Analysis of contamination before design stage and definition of need
This part aims to highlight a number of issues that need addressing in order to best define which washing procedure should be implemented:
First, it is necessary to know precisely the input data, to clearly know what requires the use of the washing procedure.
Contamination: is it?
- Known, controlled (chemically, size, source, vector …)
- Regular or infrequent (What is the frequency of occurrence and kinetics)
- Multiple or single
- Chemical, organic or both
- Dry or liquid
- Uniformly distributed in quantity or in thin layers on surfaces (problem: corners and pre-cleaning)
- Amount of tackiness caused by a possible preliminary treatment: embedded deposits / Aerosol, reaction (laboratory equipment), cooking (glassware), ….
Next comes the definition of output data:
Identify and formulate in writing, from the design stage, the objective of cleanliness, which means :
- The quantifiable results WITH its pass / fail criteria (operational ranges, alarms and shutdowns)
- The probable Cleanliness Assurance Level (NAP) and not the average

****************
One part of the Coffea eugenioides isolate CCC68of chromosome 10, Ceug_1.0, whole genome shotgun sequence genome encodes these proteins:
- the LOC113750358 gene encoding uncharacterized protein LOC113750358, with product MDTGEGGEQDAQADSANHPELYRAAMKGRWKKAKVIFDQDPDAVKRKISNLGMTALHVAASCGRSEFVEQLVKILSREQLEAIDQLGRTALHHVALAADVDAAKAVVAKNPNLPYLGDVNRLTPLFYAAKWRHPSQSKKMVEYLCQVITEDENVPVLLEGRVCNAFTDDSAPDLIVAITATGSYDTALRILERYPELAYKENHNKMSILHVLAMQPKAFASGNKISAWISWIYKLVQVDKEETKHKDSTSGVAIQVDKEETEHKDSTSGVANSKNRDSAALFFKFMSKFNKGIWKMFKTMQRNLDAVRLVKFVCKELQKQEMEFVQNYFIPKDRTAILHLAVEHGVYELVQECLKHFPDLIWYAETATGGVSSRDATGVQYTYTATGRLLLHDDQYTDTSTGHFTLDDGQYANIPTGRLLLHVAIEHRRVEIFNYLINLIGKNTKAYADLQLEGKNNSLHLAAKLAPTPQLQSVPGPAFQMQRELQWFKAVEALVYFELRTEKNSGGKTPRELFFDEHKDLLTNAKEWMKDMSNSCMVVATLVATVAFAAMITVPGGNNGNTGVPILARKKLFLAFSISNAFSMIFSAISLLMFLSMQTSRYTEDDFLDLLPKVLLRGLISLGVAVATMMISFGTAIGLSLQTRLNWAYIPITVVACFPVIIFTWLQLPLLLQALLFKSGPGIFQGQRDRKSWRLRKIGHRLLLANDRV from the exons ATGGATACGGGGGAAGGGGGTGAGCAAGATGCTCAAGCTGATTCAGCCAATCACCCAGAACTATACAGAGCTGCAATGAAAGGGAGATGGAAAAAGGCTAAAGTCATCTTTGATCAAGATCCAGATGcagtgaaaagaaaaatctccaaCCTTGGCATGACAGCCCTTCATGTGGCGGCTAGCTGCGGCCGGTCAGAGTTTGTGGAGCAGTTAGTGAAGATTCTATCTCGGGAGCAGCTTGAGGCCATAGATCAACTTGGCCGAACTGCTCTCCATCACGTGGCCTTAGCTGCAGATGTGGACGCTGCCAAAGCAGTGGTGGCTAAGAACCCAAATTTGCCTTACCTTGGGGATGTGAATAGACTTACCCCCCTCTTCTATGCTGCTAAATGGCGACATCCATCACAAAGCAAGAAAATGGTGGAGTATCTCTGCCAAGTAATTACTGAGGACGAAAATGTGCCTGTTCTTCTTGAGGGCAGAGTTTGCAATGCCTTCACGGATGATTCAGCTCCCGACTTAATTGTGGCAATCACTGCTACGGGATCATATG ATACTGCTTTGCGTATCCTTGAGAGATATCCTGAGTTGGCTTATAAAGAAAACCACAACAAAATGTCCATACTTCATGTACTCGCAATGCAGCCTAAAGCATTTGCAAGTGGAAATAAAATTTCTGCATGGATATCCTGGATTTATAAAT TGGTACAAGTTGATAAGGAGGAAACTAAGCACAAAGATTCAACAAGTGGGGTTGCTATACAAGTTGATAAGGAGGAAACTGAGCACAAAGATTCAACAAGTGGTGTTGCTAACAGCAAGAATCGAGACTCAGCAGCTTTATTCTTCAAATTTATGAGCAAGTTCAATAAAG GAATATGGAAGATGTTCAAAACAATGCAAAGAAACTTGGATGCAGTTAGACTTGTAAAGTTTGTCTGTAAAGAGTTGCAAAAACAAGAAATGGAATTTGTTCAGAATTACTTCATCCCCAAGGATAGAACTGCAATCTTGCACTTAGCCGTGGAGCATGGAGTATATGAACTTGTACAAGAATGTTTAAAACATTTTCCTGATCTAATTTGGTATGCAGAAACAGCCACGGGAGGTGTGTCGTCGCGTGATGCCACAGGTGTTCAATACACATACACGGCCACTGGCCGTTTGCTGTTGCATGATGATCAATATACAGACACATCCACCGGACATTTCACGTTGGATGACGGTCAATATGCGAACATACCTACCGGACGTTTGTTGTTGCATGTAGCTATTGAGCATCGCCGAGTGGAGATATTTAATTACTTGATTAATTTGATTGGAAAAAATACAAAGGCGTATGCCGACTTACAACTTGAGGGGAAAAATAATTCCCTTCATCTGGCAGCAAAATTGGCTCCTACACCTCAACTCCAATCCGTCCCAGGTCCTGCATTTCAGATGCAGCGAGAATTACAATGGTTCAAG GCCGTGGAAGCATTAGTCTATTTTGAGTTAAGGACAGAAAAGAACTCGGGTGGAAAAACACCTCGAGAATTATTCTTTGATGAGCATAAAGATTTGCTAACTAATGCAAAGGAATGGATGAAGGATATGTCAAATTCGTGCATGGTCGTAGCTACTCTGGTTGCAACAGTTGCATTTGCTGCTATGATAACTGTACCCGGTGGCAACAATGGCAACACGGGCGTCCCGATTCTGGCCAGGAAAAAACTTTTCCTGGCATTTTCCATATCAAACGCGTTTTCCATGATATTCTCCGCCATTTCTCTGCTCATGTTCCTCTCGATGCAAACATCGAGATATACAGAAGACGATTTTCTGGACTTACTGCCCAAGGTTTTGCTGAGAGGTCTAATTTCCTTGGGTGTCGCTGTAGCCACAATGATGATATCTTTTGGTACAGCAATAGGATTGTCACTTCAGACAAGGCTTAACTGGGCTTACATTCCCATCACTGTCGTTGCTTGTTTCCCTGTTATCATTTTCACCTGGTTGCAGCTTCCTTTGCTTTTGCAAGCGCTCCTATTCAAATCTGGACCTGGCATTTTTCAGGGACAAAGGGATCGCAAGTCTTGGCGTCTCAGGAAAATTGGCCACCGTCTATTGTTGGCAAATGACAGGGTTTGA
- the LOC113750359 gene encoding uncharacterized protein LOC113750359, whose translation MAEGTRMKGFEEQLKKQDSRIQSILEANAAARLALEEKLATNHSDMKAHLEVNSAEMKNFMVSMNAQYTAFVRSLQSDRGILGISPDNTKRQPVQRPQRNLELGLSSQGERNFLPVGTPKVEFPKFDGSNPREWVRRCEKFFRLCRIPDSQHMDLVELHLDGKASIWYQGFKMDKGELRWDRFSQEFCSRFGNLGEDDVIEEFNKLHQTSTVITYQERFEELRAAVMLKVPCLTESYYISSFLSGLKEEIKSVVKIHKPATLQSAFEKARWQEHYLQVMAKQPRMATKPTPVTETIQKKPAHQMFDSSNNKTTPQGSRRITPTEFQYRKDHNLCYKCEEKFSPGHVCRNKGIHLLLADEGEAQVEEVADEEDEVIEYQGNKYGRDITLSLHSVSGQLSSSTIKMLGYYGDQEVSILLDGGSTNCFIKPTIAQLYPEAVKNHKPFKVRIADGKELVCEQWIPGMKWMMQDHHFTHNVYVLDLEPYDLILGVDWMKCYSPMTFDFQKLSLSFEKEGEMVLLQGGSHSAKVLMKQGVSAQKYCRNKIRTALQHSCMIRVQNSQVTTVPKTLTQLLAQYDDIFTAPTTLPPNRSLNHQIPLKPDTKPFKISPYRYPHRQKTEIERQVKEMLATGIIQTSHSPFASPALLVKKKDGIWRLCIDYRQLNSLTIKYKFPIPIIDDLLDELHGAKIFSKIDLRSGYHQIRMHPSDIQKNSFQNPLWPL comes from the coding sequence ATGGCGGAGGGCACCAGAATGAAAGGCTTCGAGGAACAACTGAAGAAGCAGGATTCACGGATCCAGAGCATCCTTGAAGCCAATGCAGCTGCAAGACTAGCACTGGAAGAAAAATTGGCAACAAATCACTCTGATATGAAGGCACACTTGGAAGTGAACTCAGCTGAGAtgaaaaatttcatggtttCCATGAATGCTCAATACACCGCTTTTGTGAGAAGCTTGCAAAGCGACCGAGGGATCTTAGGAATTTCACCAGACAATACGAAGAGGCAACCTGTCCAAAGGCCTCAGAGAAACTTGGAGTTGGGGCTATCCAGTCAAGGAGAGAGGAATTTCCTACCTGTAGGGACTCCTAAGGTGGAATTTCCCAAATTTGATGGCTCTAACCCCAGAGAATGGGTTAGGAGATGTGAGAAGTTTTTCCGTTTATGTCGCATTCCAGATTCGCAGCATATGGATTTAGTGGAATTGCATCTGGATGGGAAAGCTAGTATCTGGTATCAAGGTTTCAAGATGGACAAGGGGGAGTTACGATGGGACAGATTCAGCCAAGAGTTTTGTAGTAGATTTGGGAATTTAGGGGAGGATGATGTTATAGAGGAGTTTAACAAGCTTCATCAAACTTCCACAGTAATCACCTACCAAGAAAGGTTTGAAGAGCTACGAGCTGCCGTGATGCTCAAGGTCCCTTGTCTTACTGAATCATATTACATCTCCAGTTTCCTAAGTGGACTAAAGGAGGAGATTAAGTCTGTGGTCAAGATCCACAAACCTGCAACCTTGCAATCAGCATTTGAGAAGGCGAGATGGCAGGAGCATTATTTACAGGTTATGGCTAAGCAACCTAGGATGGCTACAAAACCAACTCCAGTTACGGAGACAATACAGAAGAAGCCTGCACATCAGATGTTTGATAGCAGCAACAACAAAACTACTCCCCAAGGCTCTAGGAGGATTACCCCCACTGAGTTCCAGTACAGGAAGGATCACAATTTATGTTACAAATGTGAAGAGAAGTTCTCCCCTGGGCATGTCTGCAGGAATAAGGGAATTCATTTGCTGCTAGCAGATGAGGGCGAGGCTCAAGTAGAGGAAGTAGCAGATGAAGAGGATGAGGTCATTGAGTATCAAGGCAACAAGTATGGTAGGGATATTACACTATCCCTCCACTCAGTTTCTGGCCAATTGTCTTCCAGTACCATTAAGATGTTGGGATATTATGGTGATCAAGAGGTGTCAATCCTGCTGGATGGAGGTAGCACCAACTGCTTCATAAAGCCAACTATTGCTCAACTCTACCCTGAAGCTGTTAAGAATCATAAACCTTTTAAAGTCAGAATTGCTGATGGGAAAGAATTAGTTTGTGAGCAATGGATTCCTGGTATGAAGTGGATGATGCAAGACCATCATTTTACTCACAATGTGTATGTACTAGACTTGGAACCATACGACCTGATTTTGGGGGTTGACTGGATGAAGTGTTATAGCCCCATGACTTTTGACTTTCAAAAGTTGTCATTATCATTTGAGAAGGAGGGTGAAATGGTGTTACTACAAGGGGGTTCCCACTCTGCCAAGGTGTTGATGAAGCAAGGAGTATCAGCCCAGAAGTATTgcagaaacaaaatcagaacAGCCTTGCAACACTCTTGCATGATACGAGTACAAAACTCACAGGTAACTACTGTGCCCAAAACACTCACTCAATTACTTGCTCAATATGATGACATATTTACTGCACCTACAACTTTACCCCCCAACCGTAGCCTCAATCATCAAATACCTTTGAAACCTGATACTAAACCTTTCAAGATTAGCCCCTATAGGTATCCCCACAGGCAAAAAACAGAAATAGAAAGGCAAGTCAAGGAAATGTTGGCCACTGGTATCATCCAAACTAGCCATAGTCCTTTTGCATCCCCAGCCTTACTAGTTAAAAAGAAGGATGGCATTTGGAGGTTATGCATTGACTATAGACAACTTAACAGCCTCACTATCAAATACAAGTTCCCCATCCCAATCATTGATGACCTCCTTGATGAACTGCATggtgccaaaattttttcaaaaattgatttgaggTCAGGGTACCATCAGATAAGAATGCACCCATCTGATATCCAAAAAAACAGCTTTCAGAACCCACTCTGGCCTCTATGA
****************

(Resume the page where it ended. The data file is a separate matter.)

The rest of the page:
To reduce or eliminate? All or part:
- of particulate contamination? (Which – Size – Threshold …)
- of microbiological contamination? (disinfection up to sterilisation – endotoxins)
- of the risk of cross contamination?
Is it necessary to have the same threshold for all items? Guidelines, operators, products
Which air classification :
- no traces visible to the naked eye or to the specific sensor
- <1 particle / 1 µm
- <2 particles / 2.5-20 µm
- no particles / 25 µm
Are the objectives:
- Technically realistic?
- Qualitatively quantifiable?
- Economically profitable?
- And consistent according to risk / criticality?(CI = GPxFPxND)
Only after addressing these questions can we focus on the means and their own parametres.
Any investment in knowledge and upstream analysis would remain a latent economy for output and quality in terms of the anticipated risks for process monitoring.